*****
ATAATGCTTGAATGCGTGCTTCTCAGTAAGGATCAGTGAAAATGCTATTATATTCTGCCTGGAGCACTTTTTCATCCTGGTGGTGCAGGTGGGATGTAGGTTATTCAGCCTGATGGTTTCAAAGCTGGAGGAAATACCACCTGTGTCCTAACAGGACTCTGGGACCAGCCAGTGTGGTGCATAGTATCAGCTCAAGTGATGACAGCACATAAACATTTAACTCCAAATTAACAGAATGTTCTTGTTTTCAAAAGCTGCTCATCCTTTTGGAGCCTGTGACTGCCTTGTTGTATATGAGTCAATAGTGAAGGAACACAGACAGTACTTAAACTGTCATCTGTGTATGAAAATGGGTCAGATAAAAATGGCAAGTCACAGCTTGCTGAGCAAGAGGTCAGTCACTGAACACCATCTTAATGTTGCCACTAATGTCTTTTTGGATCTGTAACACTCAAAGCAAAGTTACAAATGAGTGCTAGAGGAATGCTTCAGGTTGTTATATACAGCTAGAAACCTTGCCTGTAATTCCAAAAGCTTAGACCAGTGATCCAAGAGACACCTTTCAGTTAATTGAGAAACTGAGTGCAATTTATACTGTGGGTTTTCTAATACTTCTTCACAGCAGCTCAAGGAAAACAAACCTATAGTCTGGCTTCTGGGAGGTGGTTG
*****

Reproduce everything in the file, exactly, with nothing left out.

ATAATGCTTGAATGCGTGCTTCTCAGTAAGGATCAGTGAAAATGCTATTATATTCTGCCTGGAGCACTTTTTCATCCTGGTGGTGCAGGTGGGATGTAGGTTATTCAGCCTGATGGTTTCAAAGCTGGAGGAAATACCACCTGTGTCCTAACAGGACTCTGGGACCAGCCAGTGTGGTGCATAGTATCAGCTCAAGTGATGACAGCACATAAACATTTAACTCCAAATTAACAGAATGTTCTTGTTTTCAAAAGCTGCTCATCCTTTTGGAGCCTGTGACTGCCTTGTTGTATATGAGTCAATAGTGAAGGAACACAGACAGTACTTAAACTGTCATCTGTGTATGAAAATGGGTCAGATAAAAATGGCAAGTCACAGCTTGCTGAGCAAGAGGTCAGTCACTGAACACCATCTTAATGTTGCCACTAATGTCTTTTTGGATCTGTAACACTCAAAGCAAAGTTACAAATGAGTGCTAGAGGAATGCTTCAGGTTGTTATATACAGCTAGAAACCTTGCCTGTAATTCCAAAAGCTTAGACCAGTGATCCAAGAGACACCTTTCAGTTAATTGAGAAACTGAGTGCAATTTATACTGTGGGTTTTCTAATACTTCTTCACAGCAGCTCAAGGAAAACAAACCTATAGTCTGGCTTCTGGGAGGTGGTTG